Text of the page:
I love Tuesdays.
I especially love the Tuesdays when I get to go to Salt Lake and see Dr. Michael Spigarelli. 

Dr. Spigarelli is the main reason why I chose to go into adolescent psychology this year at college (when I told him this today he said that, "Those who go into adolescent health care do it because they remember what it was like to be misunderstood. They don't try to forget their memories, but hold on to them."). He saved my life in ways beyond my physicality, and--aside from my mother, is my biggest cheerleader. Simply put, I admire him beyond words and I am incredibly grateful to have him in my life. 

During today's check-up we mainly talked about experiences that I've gone through over the past few months and my progress with my eating disorder. I'm proud to tell you all that I haven't binged, or had thoughts of bingeing,  since September of last year. It seems like I've finally reached a long-awaited hiatus until my next massive trial strikes.

More good news, I've lost 10 lbs.!
Want to know how I did it?

I ate.

Whaaaaa?! (Anyone else think of "The Amazing Spider-Man 2")

Yep. You heard me right. I ate food and because of that I lost weight.

For some reason, we've been taught to see and treat food as a necessary poison that we eventually become addicted to and need to pull away from at times. But why is that? We seem to think that it's better to deprive our body of nutrients by skipping  a meal than to eat a piece (or pieces) of cake at a birthday party.

Growing up, I was taught to count calories and to monitor the sweets that I would eat...I guess it was a generational issue. Physicians today now realize that calorie counting isn't important when compared to consistent eating. The secret to a healthy and active metabolism isn't found in a pill, super-food, or diet, but rather in eating what you want, when your body needs it. Essentially, the best diet is to listen to your stomach-- not restricting what you eat.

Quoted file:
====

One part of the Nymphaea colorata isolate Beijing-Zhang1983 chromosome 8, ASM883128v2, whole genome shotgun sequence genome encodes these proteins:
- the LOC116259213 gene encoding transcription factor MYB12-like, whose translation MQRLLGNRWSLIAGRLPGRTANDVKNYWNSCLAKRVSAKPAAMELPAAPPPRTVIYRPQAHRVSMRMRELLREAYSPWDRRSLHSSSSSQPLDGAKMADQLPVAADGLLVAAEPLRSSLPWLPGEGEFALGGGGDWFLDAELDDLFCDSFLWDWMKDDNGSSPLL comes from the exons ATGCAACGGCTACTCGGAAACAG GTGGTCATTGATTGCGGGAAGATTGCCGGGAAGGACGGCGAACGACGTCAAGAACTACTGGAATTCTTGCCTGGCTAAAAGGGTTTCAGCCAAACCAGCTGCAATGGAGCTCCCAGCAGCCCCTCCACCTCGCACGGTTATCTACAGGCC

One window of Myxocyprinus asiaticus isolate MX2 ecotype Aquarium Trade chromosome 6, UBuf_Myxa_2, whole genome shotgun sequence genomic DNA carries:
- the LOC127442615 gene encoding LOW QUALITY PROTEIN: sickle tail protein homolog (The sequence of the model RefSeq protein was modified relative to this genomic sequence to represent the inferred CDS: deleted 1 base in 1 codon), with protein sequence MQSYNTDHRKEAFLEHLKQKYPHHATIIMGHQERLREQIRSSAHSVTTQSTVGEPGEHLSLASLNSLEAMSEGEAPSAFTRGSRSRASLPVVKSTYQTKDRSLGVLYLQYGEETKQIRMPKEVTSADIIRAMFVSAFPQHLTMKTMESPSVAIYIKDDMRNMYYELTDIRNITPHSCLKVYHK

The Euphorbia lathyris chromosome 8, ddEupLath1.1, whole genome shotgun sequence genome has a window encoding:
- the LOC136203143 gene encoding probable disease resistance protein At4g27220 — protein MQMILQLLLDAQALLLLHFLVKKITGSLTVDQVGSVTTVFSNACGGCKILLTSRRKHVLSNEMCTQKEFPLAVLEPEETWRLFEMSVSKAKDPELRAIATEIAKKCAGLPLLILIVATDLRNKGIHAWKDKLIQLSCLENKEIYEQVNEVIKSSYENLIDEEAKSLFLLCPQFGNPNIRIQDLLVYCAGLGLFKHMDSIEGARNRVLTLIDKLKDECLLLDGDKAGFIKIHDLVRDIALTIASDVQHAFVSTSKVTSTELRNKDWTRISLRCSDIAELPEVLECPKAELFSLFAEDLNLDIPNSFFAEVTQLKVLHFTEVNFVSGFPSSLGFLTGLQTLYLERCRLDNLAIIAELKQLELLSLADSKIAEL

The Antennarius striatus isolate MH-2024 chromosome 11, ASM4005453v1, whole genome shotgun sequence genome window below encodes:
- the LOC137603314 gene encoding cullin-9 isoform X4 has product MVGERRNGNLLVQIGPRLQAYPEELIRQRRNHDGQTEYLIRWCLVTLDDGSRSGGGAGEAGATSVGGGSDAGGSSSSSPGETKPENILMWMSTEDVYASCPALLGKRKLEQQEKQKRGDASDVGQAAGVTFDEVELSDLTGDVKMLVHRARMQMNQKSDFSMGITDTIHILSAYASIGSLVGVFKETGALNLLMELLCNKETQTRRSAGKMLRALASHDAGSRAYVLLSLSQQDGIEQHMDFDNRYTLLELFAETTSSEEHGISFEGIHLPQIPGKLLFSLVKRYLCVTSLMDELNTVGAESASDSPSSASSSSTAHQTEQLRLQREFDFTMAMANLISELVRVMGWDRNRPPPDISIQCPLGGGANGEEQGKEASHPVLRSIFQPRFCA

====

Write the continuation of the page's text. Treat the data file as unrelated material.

When I met Dr. Spigarelli, we established that my first goal would be to retrain my body to know when it was, and wasn't, hungry--due to the fact that for a year I had stretched it to its limits with binges and I simply didn't know when I needed to eat anymore. This was done through creating a regular eating schedule (meals six times a day plus protein snacks to keep myself full) and also by allowing myself to eat what I wanted. Dr. Spigarelli was teaching me that the best way to overcome an eating disorder is to go against what my eating disorder had been telling me for three years--which was, to eat (junk food, fruit, carbs...everything and anything).

I wish I could record every conversation that I've had with Dr. Spigarelli and upload them here unto this blog so that they could help other people. I feel like Mormon the Book of Mormon when he writes, "...I cannot write the hundreth part of the things of my people" (Words of Mormon 1:5). I don't think that I'll ever be able to adequately retell the things that I've learned from my visits to Dr. Spigarelli's clinic, but I hope that I can spread his general message of loving yourself.

Although I lost 10 lbs. over the course of about a year, it was healthy, natural, and safe. We need to learn to trust our bodies and know that our bodies will compensate for the days when we eat more than we intend to or less (think of Thanksgiving-- we stuff ourselves on the actual holiday, but we tend to not be as hungry the following day because our body doesn't need the food due to the obligatory eating festivities prior--like mitosis in cells, our bodies balance themselves out).

We shouldn't focus our lives upon a game of counting numbers and deprivation.

So, long-story-short, eat the 500 calorie piece of cake over the 300 calorie piece. Heck, eat two.
Because honestly, it really won't affect your weight in the long-run.

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